“Is there any reference in scripture or other sources of information that tells where Hagoth and his ships, referred to in Alma 63, went?”
Answer/Brother Dale C. LeCheminant , Ph.D.
That is a very interesting question. The passage that gives rise to the question is in the last chapter of Alma in the Book of Mormon, where three years in the period of the judges are briefly characterized in sparse descriptions of a few events and people. And the story of Hagoth is one of these. In the 37th year of the reign of the judges, a northward movement of some Book of Mormon people began. Part of this migration was that of some sea-traveling people under the direction of Hagoth, apparently an adventuresome, gifted craftsman, described as “an exceedingly curious man,” who skillfully built a large ship, equipped it, and sent it with many people “into the west sea” on a “course northward.” After this ship returned the next year, Hagoth “built other ships,” perhaps because of the favorable report of those who had returned, and many more emigrants sailed northward with him and were never heard of again. Presumably no report of their destination was known by the writer of this account, for he simply remarks of the ship’s course “and whither she did go we know not.” Now that is the concise but entire scriptural account of the curious Hagoth, master shipbuilder.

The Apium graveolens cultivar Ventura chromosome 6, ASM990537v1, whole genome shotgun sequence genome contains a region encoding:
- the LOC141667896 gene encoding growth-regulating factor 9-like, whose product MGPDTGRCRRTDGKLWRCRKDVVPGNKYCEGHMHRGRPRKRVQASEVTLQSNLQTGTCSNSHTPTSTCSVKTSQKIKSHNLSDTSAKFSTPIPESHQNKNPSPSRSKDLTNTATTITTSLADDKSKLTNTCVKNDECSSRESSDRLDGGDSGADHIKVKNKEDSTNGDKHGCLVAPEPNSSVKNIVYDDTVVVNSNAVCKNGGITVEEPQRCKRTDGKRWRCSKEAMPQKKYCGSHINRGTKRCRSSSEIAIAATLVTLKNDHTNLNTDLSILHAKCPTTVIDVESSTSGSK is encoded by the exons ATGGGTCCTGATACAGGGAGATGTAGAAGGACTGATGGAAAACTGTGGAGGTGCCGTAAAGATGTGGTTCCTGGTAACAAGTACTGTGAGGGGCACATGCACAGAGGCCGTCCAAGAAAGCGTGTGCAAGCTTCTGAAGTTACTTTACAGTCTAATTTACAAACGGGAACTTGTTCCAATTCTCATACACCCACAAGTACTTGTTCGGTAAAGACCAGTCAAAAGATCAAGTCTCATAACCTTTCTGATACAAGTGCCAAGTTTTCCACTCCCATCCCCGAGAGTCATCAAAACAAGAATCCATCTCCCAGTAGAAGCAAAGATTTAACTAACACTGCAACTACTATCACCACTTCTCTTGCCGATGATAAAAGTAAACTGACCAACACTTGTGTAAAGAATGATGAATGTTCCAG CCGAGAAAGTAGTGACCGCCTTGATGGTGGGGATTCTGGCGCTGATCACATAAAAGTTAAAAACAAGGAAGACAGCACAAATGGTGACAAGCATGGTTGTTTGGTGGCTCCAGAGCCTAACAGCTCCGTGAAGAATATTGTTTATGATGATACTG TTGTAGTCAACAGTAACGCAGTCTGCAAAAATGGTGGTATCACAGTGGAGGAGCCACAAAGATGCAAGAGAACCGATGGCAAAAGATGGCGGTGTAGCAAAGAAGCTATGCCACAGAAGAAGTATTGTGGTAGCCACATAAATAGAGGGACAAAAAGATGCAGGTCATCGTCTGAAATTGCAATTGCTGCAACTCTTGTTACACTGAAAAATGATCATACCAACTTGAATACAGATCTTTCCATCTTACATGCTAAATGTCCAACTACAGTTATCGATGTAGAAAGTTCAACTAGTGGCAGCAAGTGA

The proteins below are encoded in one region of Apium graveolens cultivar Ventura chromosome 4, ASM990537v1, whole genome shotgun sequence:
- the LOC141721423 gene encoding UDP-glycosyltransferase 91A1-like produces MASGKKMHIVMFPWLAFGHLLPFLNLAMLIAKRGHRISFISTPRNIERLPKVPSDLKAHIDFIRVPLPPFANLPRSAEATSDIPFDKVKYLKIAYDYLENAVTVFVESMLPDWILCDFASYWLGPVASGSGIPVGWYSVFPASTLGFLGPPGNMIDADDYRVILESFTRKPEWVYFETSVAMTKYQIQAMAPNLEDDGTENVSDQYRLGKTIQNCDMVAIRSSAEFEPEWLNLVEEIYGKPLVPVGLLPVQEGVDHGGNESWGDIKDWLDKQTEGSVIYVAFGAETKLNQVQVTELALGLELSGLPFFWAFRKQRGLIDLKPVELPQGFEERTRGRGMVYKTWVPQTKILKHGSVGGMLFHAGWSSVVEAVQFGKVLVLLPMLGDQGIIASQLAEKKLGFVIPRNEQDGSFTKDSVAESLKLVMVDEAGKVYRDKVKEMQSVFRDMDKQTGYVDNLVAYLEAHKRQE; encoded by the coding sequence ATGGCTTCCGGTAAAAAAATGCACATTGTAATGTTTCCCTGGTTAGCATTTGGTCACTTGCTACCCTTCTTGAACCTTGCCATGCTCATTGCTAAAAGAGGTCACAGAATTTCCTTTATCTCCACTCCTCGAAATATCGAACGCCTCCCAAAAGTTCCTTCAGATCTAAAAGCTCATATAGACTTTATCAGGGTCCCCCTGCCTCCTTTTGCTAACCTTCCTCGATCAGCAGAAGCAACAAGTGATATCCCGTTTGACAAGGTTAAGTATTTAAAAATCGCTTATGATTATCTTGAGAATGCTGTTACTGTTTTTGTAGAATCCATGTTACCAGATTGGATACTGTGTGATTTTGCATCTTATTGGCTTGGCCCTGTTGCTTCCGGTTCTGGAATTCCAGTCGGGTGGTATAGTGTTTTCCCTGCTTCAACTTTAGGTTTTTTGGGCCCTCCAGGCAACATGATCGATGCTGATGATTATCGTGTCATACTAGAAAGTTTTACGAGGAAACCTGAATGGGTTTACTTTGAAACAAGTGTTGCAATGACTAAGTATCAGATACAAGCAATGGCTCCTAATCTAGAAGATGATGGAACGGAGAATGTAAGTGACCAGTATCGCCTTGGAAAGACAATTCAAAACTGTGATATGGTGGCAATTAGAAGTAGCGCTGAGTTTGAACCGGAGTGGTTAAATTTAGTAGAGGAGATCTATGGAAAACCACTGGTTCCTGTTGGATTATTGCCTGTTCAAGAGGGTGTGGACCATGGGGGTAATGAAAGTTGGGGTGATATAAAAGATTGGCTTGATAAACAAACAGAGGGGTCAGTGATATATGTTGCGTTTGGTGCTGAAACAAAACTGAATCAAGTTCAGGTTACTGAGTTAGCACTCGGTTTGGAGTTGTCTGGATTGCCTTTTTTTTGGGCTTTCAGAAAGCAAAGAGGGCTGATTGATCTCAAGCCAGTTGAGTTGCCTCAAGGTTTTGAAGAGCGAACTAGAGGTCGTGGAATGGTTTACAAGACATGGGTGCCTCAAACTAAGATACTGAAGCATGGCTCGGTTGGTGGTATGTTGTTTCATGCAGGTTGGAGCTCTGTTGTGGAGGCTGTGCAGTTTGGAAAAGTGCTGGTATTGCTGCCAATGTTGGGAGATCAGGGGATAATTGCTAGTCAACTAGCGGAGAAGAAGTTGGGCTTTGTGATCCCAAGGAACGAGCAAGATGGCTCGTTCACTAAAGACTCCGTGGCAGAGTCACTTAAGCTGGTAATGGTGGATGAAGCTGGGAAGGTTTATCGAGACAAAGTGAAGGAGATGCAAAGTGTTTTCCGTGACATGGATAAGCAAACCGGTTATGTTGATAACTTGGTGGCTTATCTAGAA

As a thoughtful reader—such as the one to whom this question occurred—lingers over this passage, he comes to wonder upon the fate of this expedition, to become curious about Hagoth as perhaps Hagoth himself was about what lay northward in the sea. I see other cryptic accounts in the Book of Mormon that cause the same curiosity: When Alma goes off and is not heard of again, we wonder what happened to him. (See Alma 45:18.) And when Nephi leaves his people never to be seen again, we ponder his disappearance. (See 3 Ne. 1:3.) Wonderment is a great and natural human response to the unknown. It drives us to seek answers! Alas though, in the case of musing over Hagoth’s destiny, our curiosity cannot be satisfied with facts. The scripture is silent and other sources are of slight help.